Lessons from the Garden “Sweet Peas and Sweet Peace”

Many parts of the world are still gripped with frozen weather, while other areas are on the fringes of spring time.  Here in our little corner of the world, spring has sprung and it's time to plant a garden.  The most unlikely candidates for delicate blossoms on the harsh desert landscape are in full bloom.  Their beauty is surrounded by the contrast of pokey thorns and needles.  When I was a little girl, we watched for the new buds on the roses and waited eagerly for the tulips, daffodils and pansies to show their colorful and glorious faces.  We played ventriloquists while pinching the sides of the "mouth" of a snapdragon to make it look like it was talking or singing some dramatic opera.   At the dawning of early spring, I prepared my little garden spot next to the garage and waited until my farm-bred parents told me it was time to plant my favorite sweet peas.  I experienced, first hand, the law of the harvest and learned that I could reap what I would sow  The weeds had to be stopped from getting a choke-hold on the young plants.  The seedbed had to be mulched to hold in the moisture and conserve water.  Nourishment came from the past year's bean crops and other nutrients and additives, like the fertilizers that produced the pungent smells from "Bandini Mountain."  After all we could do, it was God's sun that did the miracles.  The seeming magic of photosynthesis could not occur without exposure to the light.  If a surprise freeze would come, a blanket of protection had to be placed over the tender plants to help them survive.  My garden was a gamble, of sorts, and depended on healthy seeds, water, sun and the goodness of the ground, as well as the watchful care of the ground keeper – mini me.

In my teenage years I began teaching Sunday School.  I remembered my little garden and thought how like those tender, young plants were the children in my class.  I thought of the variety of places and people they came from and of their needs for physical, emotional and spiritual nourishment.  Most of all, they needed the light of the Son in their lives.  Some of those planted in my class acted out their needs with disturbing behavior, some were quietly peaceful.  Others seemed to work hard at trying their hand at stand-up comedy.  All were unique children of God. They looked forward to licking their gummed stars (gross!) and proudly sticking them next to their names on the class chart to display the proof of their presence.  Their eyes fixed on me as if yearning to grow in the gospel and hear the stories of Jesus.
In my young adult years I went to sow gospel seeds among the Native American Indian tribes of the northern plains.  I took my little Primary group to view Mount Rushmore and explained about what those four men did to be immortalized there in the famous rock mountain.  I explained who the images were and the great artistry and courage it took to create the monument.  We went in the day time because that was when the magnificent view was illuminated by the sun and every detail could be observed and enjoyed.  The setting sun brought outlines of drama to the mountain as shadows fell into indented areas and created more stern looks on the American heroes.  At nightfall, the vision was gone. Chief Black Elk disappeared into his undisclosed dwelling place and retired there during the visit from the moon, awaiting another day of light to meet and greet the eager visitors.  Lessons were taught about the importance of the sun and the Son.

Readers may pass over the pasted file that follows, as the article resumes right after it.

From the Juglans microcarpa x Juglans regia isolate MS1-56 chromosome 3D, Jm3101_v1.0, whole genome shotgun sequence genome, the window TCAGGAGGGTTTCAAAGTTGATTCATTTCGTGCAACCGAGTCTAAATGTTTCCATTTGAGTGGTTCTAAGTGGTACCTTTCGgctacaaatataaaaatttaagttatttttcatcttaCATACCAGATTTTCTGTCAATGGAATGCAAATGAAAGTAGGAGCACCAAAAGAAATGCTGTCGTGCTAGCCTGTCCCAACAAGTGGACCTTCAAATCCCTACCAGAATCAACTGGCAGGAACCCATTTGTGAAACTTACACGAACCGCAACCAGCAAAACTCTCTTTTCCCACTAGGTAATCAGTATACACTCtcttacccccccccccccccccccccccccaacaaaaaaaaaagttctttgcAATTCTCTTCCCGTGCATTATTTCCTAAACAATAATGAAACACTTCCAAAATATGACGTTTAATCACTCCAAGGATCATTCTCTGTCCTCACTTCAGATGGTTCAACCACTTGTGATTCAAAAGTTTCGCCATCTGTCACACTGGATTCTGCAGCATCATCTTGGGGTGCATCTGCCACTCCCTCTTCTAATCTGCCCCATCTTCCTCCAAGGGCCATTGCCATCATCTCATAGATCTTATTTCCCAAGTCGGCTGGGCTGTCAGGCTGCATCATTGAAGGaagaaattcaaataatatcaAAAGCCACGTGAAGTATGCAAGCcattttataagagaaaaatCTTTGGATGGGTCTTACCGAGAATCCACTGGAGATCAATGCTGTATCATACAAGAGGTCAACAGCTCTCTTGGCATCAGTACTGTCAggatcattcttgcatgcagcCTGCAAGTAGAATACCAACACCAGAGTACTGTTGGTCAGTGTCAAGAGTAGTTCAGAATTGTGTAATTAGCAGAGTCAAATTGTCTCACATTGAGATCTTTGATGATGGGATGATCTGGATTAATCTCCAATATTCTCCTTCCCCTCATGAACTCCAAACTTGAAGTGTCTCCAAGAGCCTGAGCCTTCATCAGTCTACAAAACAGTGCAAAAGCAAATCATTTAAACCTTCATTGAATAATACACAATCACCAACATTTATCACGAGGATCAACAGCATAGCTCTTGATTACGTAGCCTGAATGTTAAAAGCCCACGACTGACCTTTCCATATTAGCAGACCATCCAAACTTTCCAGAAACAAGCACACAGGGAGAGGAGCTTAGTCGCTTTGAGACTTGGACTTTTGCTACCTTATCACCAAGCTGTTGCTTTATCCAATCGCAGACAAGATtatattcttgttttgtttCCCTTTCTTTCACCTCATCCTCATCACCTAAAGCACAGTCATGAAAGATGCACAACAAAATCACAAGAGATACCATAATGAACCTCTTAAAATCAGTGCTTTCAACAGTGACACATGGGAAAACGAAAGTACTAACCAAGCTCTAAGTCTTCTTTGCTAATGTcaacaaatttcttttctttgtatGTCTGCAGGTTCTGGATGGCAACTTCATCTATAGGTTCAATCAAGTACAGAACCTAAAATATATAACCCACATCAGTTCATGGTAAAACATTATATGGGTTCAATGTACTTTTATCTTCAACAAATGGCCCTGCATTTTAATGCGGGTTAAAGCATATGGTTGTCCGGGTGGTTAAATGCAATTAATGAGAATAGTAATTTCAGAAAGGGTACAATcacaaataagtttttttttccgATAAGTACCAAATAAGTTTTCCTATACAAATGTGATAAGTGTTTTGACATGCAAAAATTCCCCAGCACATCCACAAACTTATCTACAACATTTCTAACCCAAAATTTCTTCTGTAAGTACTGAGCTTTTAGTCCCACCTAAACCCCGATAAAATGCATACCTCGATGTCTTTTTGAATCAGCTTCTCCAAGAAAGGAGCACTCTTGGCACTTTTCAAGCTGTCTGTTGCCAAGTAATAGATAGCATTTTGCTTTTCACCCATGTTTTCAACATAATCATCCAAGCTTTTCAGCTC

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In the next season of growth, a whooping, welcome cry of a newborn announced that a new source of life had entered our garden of marriage.  She came without a memory of where she was planted or who would nourish and care for her tender young body and precious spirit.  She grew to love and trust us to nurture her unlimited potential and keep her close to the Son.  We did our best to instill in those tender little ones entrusted to us, a love for the Son of God.  We nourished their seemingly ever present appetites with healthy foods, protected them as best we could from the pitfalls of life and provided umbrellas, coats, caps and spiritual tools to help them protect themselves from the storms over which we had no control.  We encouraged them to stand up straight, drink a lot of water and keep the commandments.  We taught them to pray and to know that, with God, all things are possible.  We advised them to choose good friends for growing mates.  We diligently strove to make our home a refuge from the world in hopes it would shelter them from the unsuspecting "frosts" of life that could kill their spiritual progression.  We gave them all the tools that our imperfect abilities could provide.  We always had a garden so they could experience the law of the harvest – whether it was just a pot of green onions, tomatoes and aloe, or a small inner city plot of corn, shared with a giant pet rabbit.  By the way, rabbits and gardens are only amicable arrangements for the rabbits!  A long strip of strawberries along the garage and fence brought some sweetness to the family.  One year the "seed" drawer in the kitchen got wet and all of the various seeds were tossed into the narrow neck of land along the driveway.  We couldn't park there for a month or two as melons and marigolds and all their friends took over the asphalt.  We bloom where we're planted and sometimes underestimate the space needed for growth!